Researchers describe improved technique to extract water from brine

Engineers working in the US have found a way to extract almost 100% of the water from brine, up from 6%. This innovation can alleviate water shortages in parts of the world where water is scarce, but it can also reduce the high salinity of disposable waste (ie in hydraulic fracking).

Hot brines used in traditional membrane distillation systems are highly corrosive, making the heat exchangers and other system elements expensive, and limiting water recovery. Now, researchers have developed a new mechanism which is not only cheaper but also more efficient than previously existing options. Image credits: UC Riverside.

Water shortage is no joke. As the world population continues to grow, more and more areas use water unsustainably and are almost certainly set for a future water crisis. In these conditions, desalination becomes more and more a tempting option, as Israel has been demonstrating for a few years already. Still, the process can be significantly improved, as a team from University of California, Riverside, has proven.

The team has developed a carbon nanotube heating element, vastly improving the recovery of fresh water during membrane distillation processes. Describing the new approach in the journal Nature Nanotechnology. David Jassby, an assistant professor of chemical and environmental engineering in UCR’s Bourns College of Engineering explains that previously, the recovery rate was capped at a much lower figure.

“In an ideal scenario, thermal desalination would allow the recovery of all the water from brine, leaving behind a tiny amount of a solid, crystalline salt that could be used or disposed of,” Jassby said. “Unfortunately, current membrane distillation processes rely on a constant feed of hot brine over the membrane, which limits water recovery across the membrane to about 6 percent.”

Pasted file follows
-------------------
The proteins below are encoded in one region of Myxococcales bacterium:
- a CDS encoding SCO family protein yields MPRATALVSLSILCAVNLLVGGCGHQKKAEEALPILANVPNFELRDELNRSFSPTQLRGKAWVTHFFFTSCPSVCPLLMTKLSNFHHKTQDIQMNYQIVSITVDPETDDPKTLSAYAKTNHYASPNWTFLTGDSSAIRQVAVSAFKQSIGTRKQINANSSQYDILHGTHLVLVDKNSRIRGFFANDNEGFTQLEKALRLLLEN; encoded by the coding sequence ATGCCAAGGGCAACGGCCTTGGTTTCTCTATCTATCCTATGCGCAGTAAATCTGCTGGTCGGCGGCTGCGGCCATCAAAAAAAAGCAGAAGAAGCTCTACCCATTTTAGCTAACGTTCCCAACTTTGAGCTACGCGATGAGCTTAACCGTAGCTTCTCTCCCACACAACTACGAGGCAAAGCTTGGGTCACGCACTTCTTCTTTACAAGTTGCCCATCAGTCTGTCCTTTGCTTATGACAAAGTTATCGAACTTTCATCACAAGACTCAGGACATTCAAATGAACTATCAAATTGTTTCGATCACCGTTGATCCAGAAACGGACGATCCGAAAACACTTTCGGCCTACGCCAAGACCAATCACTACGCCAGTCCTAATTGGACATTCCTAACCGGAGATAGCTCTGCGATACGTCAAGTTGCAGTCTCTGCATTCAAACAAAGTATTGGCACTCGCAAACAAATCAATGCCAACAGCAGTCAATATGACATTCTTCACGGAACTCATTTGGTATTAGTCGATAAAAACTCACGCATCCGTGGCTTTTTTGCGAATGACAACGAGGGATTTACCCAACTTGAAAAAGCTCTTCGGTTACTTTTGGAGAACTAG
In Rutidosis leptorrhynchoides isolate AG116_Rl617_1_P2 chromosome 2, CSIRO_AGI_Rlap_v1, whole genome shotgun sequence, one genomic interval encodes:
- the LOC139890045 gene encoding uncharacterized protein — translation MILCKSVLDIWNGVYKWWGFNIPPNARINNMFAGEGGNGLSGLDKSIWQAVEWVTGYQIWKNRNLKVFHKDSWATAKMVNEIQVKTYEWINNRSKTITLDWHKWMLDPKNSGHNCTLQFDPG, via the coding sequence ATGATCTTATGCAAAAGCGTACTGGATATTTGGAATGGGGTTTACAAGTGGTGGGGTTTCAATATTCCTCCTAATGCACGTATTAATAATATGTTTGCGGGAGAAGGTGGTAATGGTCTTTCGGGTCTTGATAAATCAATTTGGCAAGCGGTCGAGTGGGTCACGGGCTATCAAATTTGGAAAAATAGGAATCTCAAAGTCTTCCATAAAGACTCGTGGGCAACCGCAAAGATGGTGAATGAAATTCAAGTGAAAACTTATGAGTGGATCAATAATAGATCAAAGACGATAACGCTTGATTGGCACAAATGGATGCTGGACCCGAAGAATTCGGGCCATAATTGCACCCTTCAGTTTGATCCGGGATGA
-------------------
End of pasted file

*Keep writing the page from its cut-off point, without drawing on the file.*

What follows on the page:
Most desalinization facilities use reverse osmosis, but the more salt you have in the water, the less efficient this process becomes. When dealing with brines, reverse osmosis becomes highly inefficient.

While such brines are rarely prevalent naturally, they are often produced as waste and must be disposed of to prevent environmental damage. What Jassby and his collaborators did not only ensure that all the water is desalinized, but it also reduces the necessary heat for the process, and thus saves a lot of energy.

The study has another interesting outcome — hot, briny water is a highly corrosive environment, and in order to develop this device, they also had to make sure that the parts can survive and operate properly for a longer period of time. Specifically, a threshold frequency was identified where electrochemical oxidation of the nanotubes was prevented.

Journal Reference: Alexander V. Dudchenko, Chuxiao Chen, Alexis Cardenas, Julianne Rolf & David Jassby — Frequency-dependent stability of CNT Joule heaters in ionizable media and desalination processes.  doi:10.1038/nnano.2017.102

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